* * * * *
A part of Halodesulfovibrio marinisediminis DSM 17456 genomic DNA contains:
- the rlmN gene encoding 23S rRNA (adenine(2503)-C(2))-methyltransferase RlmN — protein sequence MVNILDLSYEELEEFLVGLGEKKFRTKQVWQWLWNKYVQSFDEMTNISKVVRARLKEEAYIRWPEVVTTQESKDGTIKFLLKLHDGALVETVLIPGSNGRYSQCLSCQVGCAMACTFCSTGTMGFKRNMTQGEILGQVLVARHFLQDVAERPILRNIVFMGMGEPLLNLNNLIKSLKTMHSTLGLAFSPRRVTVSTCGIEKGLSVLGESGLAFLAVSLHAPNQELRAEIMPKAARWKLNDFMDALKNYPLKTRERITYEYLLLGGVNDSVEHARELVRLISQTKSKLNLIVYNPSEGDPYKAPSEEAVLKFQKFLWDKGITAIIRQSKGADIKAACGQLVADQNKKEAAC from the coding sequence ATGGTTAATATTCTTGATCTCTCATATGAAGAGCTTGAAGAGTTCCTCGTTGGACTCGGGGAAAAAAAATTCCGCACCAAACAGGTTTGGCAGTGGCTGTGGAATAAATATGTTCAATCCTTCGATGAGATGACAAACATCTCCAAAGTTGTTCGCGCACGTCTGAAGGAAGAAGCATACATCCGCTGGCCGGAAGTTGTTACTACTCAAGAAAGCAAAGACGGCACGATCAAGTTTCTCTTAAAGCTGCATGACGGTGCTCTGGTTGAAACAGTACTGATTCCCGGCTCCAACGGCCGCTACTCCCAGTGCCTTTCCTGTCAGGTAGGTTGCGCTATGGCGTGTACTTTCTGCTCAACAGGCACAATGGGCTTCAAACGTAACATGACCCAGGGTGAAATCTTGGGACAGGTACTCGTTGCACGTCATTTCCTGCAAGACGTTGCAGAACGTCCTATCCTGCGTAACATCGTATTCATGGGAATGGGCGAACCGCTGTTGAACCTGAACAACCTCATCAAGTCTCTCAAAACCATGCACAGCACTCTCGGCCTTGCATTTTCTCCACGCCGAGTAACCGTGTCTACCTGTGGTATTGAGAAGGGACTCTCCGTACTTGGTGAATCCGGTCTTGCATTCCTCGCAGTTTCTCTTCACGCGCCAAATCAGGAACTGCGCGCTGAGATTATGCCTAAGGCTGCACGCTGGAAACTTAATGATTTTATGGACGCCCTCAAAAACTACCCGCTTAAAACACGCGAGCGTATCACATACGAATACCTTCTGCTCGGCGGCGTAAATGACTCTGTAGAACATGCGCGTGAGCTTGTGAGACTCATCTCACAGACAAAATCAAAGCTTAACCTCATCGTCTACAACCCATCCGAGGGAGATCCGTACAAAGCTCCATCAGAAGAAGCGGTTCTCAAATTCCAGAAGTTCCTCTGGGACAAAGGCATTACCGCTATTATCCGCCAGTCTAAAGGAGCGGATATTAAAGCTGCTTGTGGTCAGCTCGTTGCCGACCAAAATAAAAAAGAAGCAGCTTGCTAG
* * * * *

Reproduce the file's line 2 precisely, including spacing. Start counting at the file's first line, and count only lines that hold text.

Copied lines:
- the rlmN gene encoding 23S rRNA (adenine(2503)-C(2))-methyltransferase RlmN — protein sequence MVNILDLSYEELEEFLVGLGEKKFRTKQVWQWLWNKYVQSFDEMTNISKVVRARLKEEAYIRWPEVVTTQESKDGTIKFLLKLHDGALVETVLIPGSNGRYSQCLSCQVGCAMACTFCSTGTMGFKRNMTQGEILGQVLVARHFLQDVAERPILRNIVFMGMGEPLLNLNNLIKSLKTMHSTLGLAFSPRRVTVSTCGIEKGLSVLGESGLAFLAVSLHAPNQELRAEIMPKAARWKLNDFMDALKNYPLKTRERITYEYLLLGGVNDSVEHARELVRLISQTKSKLNLIVYNPSEGDPYKAPSEEAVLKFQKFLWDKGITAIIRQSKGADIKAACGQLVADQNKKEAAC from the coding sequence ATGGTTAATATTCTTGATCTCTCATATGAAGAGCTTGAAGAGTTCCTCGTTGGACTCGGGGAAAAAAAATTCCGCACCAAACAGGTTTGGCAGTGGCTGTGGAATAAATATGTTCAATCCTTCGATGAGATGACAAACATCTCCAAAGTTGTTCGCGCACGTCTGAAGGAAGAAGCATACATCCGCTGGCCGGAAGTTGTTACTACTCAAGAAAGCAAAGACGGCACGATCAAGTTTCTCTTAAAGCTGCATGACGGTGCTCTGGTTGAAACAGTACTGATTCCCGGCTCCAACGGCCGCTACTCCCAGTGCCTTTCCTGTCAGGTAGGTTGCGCTATGGCGTGTACTTTCTGCTCAACAGGCACAATGGGCTTCAAACGTAACATGACCCAGGGTGAAATCTTGGGACAGGTACTCGTTGCACGTCATTTCCTGCAAGACGTTGCAGAACGTCCTATCCTGCGTAACATCGTATTCATGGGAATGGGCGAACCGCTGTTGAACCTGAACAACCTCATCAAGTCTCTCAAAACCATGCACAGCACTCTCGGCCTTGCATTTTCTCCACGCCGAGTAACCGTGTCTACCTGTGGTATTGAGAAGGGACTCTCCGTACTTGGTGAATCCGGTCTTGCATTCCTCGCAGTTTCTCTTCACGCGCCAAATCAGGAACTGCGCGCTGAGATTATGCCTAAGGCTGCACGCTGGAAACTTAATGATTTTATGGACGCCCTCAAAAACTACCCGCTTAAAACACGCGAGCGTATCACATACGAATACCTTCTGCTCGGCGGCGTAAATGACTCTGTAGAACATGCGCGTGAGCTTGTGAGACTCATCTCACAGACAAAATCAAAGCTTAACCTCATCGTCTACAACCCATCCGAGGGAGATCCGTACAAAGCTCCATCAGAAGAAGCGGTTCTCAAATTCCAGAAGTTCCTCTGGGACAAAGGCATTACCGCTATTATCCGCCAGTCTAAAGGAGCGGATATTAAAGCTGCTTGTGGTCAGCTCGTTGCCGACCAAAATAAAAAAGAAGCAGCTTGCTAG